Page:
Nine Hole Peg Test (NHPT)

Overview

We conducted a literature search to identify all relevant publications on the psychometric properties of the Nine-Hole Peg Test (NHPT) in two different populations – healthy normal subjects and individuals with stroke. We identified seven. The results of these suggest that the NHPT may be a reliable, valid and responsive measure in clients with stroke. In clients with acute stroke, the NHPT needs to be used carefully due to the possibility of floor effects.

In a literature review, Croarkin, Danoff, and Barnes (2004) identified the level of evidence for nine upper extremity motor function tests. The level of evidence was established based on the total number of psychometric properties addressed in studies of each test. Compared to the Action Research Arm Test (Lyle, 1981), Chedoke-McMaster Stroke Assessment (Gowland, VanHullenaar & Torresin et al., 1995), Fugl-Meyer Sensorimotor Assessment (Fugl-Meyer, Jääskö, Leyman, Olsson & Steglind, 1975), Modified Motor Assessment Chart (Lindmark & Hamrin, 1988), Motor Assessment Scale (Carr, Shepherd, Nordholm & Lynne, 1985), Motor Club Assessment (Ashburn, 1982), Motricity Index (Demeurisse, Demol & Rolaye, 1980) et Rivermead Motor Assessment (Lincoln & Leadbitter, 1979),the NHPT was found to have the greatest number of psychometric properties supported, with studies on intra-rater reliability, inter-rater reliability, convergent validity and predictive validity.

Floor/Ceiling Effects

Jacob-Lloyd, Dunn, Brain, and Lamb (2005) examined the ceiling and floor effects of the NHPT in 50 persons with stroke. Participants were assessed twice within a 6 month interval. The first assessment was at hospital discharge. In this study, participants were scored based on the cutoff of 100 seconds. Those who took more than 100 seconds to complete the test were scored as 0. At discharge, the NHPT demonstrated an adequate floor effect, with less than 20 % of the participants scoring the minimal value. After 6 months, the number of participants scoring the minimal value decreased with the NHPT still demonstrating an adequate floor effect.

Sunderland, Trinson, Bradley, and Langton-Hewer (1989) examined the presence of a floor effect in 31 participants with stroke. Assessments were performed at four points in time: admission, 1, 3 and 6 months post-stroke. Participants were given 50 seconds to complete the test. Those who were not able to complete the test within this time limit were scored as 0. Initially, the NHPT demonstrated a poor floor effect of 65% but decreased at the 6 month follow up.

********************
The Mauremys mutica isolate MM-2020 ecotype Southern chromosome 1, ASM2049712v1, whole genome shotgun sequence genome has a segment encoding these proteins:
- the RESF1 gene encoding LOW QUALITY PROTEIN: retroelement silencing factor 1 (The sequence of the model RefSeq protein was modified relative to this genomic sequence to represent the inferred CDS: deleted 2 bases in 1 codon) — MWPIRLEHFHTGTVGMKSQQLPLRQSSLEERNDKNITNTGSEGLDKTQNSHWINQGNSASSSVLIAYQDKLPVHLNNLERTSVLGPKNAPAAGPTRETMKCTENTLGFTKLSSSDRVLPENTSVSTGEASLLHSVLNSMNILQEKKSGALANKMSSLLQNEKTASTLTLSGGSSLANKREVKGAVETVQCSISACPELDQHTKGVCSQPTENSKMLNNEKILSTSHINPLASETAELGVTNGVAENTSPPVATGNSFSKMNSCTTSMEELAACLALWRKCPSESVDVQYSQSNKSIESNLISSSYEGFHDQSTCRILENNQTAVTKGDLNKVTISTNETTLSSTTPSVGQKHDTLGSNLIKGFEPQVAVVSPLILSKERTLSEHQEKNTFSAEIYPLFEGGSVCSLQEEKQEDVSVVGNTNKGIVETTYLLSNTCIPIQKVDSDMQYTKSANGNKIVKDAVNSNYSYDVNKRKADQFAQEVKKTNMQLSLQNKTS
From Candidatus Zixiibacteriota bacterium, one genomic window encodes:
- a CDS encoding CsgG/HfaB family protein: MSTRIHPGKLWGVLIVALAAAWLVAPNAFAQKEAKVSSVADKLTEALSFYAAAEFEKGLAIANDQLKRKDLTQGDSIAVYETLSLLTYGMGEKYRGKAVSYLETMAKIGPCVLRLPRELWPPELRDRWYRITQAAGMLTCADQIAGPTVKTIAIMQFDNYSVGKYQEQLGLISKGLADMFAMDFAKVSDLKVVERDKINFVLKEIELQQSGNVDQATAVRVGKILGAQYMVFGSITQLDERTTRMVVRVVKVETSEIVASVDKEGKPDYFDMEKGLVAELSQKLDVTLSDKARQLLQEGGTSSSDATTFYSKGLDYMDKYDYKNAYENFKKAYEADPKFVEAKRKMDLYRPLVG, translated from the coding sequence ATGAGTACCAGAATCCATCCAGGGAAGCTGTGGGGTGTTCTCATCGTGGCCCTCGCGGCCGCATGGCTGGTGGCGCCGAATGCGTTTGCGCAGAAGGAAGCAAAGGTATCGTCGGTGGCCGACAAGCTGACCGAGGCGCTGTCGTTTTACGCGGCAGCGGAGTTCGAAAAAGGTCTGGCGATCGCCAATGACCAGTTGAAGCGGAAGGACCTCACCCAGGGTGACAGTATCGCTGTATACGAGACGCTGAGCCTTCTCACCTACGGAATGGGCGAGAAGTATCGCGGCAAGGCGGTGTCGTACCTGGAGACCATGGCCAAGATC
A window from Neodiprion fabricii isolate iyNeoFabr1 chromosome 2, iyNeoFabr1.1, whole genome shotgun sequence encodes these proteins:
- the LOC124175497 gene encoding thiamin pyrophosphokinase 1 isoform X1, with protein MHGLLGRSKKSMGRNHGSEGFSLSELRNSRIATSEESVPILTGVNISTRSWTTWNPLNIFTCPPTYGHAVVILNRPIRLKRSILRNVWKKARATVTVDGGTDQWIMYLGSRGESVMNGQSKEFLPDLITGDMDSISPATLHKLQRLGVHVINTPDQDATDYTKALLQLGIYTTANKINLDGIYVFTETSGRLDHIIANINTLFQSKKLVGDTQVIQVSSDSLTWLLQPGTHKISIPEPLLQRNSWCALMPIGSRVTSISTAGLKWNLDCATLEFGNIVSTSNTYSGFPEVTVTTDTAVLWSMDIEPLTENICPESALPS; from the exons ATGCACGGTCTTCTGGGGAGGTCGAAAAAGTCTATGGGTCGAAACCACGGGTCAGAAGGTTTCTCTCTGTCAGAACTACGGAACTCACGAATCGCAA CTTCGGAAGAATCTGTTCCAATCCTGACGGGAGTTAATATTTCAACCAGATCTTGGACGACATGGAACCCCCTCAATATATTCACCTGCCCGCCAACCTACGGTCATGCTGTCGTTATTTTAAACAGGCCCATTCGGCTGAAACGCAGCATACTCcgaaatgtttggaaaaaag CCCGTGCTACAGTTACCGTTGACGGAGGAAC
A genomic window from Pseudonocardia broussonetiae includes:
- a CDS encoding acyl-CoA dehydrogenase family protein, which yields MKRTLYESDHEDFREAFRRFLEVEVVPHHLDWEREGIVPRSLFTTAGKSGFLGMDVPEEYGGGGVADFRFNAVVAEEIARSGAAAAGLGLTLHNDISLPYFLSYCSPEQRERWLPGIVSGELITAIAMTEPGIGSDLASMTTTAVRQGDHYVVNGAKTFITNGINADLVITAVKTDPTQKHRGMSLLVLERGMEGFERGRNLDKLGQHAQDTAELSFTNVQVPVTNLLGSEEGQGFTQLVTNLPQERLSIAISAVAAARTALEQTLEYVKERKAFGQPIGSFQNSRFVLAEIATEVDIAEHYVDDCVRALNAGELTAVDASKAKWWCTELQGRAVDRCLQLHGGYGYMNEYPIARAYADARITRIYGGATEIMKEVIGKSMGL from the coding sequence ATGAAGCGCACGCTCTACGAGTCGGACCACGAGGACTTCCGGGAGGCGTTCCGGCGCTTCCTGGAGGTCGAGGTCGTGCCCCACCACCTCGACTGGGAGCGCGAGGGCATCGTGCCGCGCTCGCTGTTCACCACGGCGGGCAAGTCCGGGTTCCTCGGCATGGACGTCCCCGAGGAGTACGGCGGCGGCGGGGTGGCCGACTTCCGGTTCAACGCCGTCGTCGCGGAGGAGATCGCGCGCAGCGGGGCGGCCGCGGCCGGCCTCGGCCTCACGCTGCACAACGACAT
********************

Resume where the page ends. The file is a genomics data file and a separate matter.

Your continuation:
Note: No values were provided by the authors for the 6 month follow-up.

Reliability

NOTE: A number of the publications on reliability reviewed below used statistical analyses such as Pearson’s correlation coefficient that are not considered the analyses of preference for testing reliability and may artificially inflate reliability coefficients. Future studies should examine the reliability of the NHPT using ICC or Kappa statistics.

Test-retest:
No studies were identified examining the test-retest reliability of the NHPT.

Intra-rater:
Heller, Wade, Wood, Sunderland, Hewer, and Ward (1987) examined the intra-rater reliability of the NHPT, Frenchay Arm Test (Heller et al., 1987), Finger Tapping Rate (Lezak, 1983), and Grip Strength (Mathiowetz, Kashman, Volland, Weber, Dowe, & Rogers, 1985) in 10 patients with chronic stroke. Participants were re-assessed with a 2-week interval by the same rater. In this study, results describe the range of reliability of the four measures mentioned above, and values for each individual measure were not provided. Spearman rho correlation coefficient was excellent (ranging for all four measures from r = 0.68 to 0.99).
Note: Although is not possible to discern the exact value for the NHPT`s reliability, all values were considered excellent and statistically significant, suggesting that the NHPT may be reliable with stable stroke clients.

Mathiowetz, Weber, Kashman, and Volland (1985) examined the intra-rater reliability of the NHPT in 26 healthy female young adults. Participants were re-assessed with a 1-week interval by the same rater. The Pearson correlation coefficient showed excellent agreement (r = 0.69) for the right hand and adequate agreement (r = 0.43) for the left.

Grice et al. (2003) reproduced the Mathiowetz et al. (1985) study in order to estimate the intra-rater reliability of the NHPT, after its design was slightly modified. In the Mathiowetz and associates’ study, the NHPT equipment was composed of a wooden board for the holes and a wooden square container for the pegs. The NHPT equipment was then modified to a plastic board with a shallow round dish as container, at the end of the board. Pearson correlation coefficient for the new NHPT was reported as adequate (r = 0.46; r = 0.44) for the right and left hand, respectively.

Inter-rater: